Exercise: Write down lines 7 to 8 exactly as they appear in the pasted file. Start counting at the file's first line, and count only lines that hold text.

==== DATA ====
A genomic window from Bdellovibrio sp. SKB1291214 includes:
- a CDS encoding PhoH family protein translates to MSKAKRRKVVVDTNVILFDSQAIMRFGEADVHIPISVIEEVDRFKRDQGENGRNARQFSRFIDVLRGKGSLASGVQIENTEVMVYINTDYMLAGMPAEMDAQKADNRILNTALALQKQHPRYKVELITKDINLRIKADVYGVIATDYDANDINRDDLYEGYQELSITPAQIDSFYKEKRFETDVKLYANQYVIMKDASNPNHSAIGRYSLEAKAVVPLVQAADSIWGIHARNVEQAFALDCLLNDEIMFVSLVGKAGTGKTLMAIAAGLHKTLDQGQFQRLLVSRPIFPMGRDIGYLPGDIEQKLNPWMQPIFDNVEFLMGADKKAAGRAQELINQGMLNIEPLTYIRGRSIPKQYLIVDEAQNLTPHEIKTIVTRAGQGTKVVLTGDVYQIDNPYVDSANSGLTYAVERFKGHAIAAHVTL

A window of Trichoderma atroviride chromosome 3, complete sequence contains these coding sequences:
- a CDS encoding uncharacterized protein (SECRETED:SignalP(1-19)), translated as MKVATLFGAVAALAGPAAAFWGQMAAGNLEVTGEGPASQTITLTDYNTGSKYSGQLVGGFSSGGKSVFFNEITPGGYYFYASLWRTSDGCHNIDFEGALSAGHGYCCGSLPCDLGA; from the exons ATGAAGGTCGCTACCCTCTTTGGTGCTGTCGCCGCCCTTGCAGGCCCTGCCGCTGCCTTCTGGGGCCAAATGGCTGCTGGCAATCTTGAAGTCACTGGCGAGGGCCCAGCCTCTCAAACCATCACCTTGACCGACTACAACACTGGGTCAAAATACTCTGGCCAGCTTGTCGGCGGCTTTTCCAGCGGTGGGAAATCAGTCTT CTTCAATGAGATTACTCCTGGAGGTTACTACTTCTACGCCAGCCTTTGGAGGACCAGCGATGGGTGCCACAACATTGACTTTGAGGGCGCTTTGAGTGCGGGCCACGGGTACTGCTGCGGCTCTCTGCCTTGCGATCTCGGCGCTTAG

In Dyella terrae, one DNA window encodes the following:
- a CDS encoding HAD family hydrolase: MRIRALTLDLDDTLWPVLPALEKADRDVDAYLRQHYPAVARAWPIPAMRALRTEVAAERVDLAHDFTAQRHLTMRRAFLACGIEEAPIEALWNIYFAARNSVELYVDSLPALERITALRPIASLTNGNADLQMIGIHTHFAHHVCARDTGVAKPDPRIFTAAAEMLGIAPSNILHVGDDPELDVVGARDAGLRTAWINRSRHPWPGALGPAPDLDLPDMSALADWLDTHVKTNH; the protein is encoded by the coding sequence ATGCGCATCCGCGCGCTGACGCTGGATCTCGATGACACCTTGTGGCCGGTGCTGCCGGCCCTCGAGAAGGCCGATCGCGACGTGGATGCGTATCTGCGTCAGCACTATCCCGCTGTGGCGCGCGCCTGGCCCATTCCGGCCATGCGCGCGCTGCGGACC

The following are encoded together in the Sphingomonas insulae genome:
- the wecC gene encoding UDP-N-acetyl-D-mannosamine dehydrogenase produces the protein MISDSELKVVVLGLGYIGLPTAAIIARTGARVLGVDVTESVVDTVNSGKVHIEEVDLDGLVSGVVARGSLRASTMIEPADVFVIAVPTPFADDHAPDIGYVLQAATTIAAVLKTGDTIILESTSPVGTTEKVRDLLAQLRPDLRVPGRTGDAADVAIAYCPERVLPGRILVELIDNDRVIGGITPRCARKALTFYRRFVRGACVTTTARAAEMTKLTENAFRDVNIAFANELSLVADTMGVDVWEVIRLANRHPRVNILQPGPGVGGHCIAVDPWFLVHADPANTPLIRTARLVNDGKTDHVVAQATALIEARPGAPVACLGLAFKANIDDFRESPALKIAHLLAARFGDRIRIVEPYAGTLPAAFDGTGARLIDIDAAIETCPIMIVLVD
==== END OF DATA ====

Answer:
The following are encoded together in the Sphingomonas insulae genome:
- the wecC gene encoding UDP-N-acetyl-D-mannosamine dehydrogenase produces the protein MISDSELKVVVLGLGYIGLPTAAIIARTGARVLGVDVTESVVDTVNSGKVHIEEVDLDGLVSGVVARGSLRASTMIEPADVFVIAVPTPFADDHAPDIGYVLQAATTIAAVLKTGDTIILESTSPVGTTEKVRDLLAQLRPDLRVPGRTGDAADVAIAYCPERVLPGRILVELIDNDRVIGGITPRCARKALTFYRRFVRGACVTTTARAAEMTKLTENAFRDVNIAFANELSLVADTMGVDVWEVIRLANRHPRVNILQPGPGVGGHCIAVDPWFLVHADPANTPLIRTARLVNDGKTDHVVAQATALIEARPGAPVACLGLAFKANIDDFRESPALKIAHLLAARFGDRIRIVEPYAGTLPAAFDGTGARLIDIDAAIETCPIMIVLVD